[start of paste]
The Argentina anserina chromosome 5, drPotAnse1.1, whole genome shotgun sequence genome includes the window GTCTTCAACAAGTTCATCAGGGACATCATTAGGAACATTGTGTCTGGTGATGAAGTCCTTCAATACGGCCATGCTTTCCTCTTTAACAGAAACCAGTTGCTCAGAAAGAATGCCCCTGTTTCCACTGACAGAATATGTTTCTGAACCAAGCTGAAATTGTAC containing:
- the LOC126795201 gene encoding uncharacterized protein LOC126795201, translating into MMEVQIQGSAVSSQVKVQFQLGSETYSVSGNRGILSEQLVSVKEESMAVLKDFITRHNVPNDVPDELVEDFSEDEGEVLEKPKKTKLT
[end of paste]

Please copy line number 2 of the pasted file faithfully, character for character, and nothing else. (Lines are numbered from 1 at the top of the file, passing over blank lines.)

- the LOC126795201 gene encoding uncharacterized protein LOC126795201, translating into MMEVQIQGSAVSSQVKVQFQLGSETYSVSGNRGILSEQLVSVKEESMAVLKDFITRHNVPNDVPDELVEDFSEDEGEVLEKPKKTKLT